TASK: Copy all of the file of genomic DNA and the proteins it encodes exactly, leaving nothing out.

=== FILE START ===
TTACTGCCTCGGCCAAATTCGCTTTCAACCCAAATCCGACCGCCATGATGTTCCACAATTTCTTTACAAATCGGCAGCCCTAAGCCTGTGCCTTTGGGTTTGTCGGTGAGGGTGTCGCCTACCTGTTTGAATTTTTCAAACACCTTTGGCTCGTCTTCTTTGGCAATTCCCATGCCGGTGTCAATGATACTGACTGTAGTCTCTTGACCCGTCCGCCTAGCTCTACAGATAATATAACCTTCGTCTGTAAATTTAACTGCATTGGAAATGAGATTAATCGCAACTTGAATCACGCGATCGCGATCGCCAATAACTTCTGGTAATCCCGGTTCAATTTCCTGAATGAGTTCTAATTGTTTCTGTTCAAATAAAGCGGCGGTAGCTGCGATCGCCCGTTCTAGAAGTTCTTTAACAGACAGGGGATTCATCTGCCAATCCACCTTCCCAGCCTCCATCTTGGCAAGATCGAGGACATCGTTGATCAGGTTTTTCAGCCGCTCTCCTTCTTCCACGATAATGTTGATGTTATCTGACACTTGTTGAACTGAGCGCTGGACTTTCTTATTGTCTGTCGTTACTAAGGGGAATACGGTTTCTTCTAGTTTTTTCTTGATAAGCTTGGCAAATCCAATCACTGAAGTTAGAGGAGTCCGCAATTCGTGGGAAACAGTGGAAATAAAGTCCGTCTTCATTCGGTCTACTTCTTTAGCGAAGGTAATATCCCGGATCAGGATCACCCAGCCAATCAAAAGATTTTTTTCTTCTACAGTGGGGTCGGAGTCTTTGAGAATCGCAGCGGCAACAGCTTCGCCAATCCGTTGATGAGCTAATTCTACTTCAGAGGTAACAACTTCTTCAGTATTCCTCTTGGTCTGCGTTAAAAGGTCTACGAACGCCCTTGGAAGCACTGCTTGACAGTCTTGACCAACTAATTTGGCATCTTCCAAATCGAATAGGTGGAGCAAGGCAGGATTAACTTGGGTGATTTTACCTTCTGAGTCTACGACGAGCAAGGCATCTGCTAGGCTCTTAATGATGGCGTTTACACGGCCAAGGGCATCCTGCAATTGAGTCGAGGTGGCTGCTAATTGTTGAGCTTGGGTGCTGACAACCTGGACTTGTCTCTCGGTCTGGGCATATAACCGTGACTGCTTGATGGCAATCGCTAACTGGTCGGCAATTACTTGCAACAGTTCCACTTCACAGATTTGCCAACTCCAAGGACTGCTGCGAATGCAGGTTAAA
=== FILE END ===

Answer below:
TTACTGCCTCGGCCAAATTCGCTTTCAACCCAAATCCGACCGCCATGATGTTCCACAATTTCTTTACAAATCGGCAGCCCTAAGCCTGTGCCTTTGGGTTTGTCGGTGAGGGTGTCGCCTACCTGTTTGAATTTTTCAAACACCTTTGGCTCGTCTTCTTTGGCAATTCCCATGCCGGTGTCAATGATACTGACTGTAGTCTCTTGACCCGTCCGCCTAGCTCTACAGATAATATAACCTTCGTCTGTAAATTTAACTGCATTGGAAATGAGATTAATCGCAACTTGAATCACGCGATCGCGATCGCCAATAACTTCTGGTAATCCCGGTTCAATTTCCTGAATGAGTTCTAATTGTTTCTGTTCAAATAAAGCGGCGGTAGCTGCGATCGCCCGTTCTAGAAGTTCTTTAACAGACAGGGGATTCATCTGCCAATCCACCTTCCCAGCCTCCATCTTGGCAAGATCGAGGACATCGTTGATCAGGTTTTTCAGCCGCTCTCCTTCTTCCACGATAATGTTGATGTTATCTGACACTTGTTGAACTGAGCGCTGGACTTTCTTATTGTCTGTCGTTACTAAGGGGAATACGGTTTCTTCTAGTTTTTTCTTGATAAGCTTGGCAAATCCAATCACTGAAGTTAGAGGAGTCCGCAATTCGTGGGAAACAGTGGAAATAAAGTCCGTCTTCATTCGGTCTACTTCTTTAGCGAAGGTAATATCCCGGATCAGGATCACCCAGCCAATCAAAAGATTTTTTTCTTCTACAGTGGGGTCGGAGTCTTTGAGAATCGCAGCGGCAACAGCTTCGCCAATCCGTTGATGAGCTAATTCTACTTCAGAGGTAACAACTTCTTCAGTATTCCTCTTGGTCTGCGTTAAAAGGTCTACGAACGCCCTTGGAAGCACTGCTTGACAGTCTTGACCAACTAATTTGGCATCTTCCAAATCGAATAGGTGGAGCAAGGCAGGATTAACTTGGGTGATTTTACCTTCTGAGTCTACGACGAGCAAGGCATCTGCTAGGCTCTTAATGATGGCGTTTACACGGCCAAGGGCATCCTGCAATTGAGTCGAGGTGGCTGCTAATTGTTGAGCTTGGGTGCTGACAACCTGGACTTGTCTCTCGGTCTGGGCATATAACCGTGACTGCTTGATGGCAATCGCTAACTGGTCGGCAATTACTTGCAACAGTTCCACTTCACAGATTTGCCAACTCCAAGGACTGCTGCGAATGCAGGTTAAA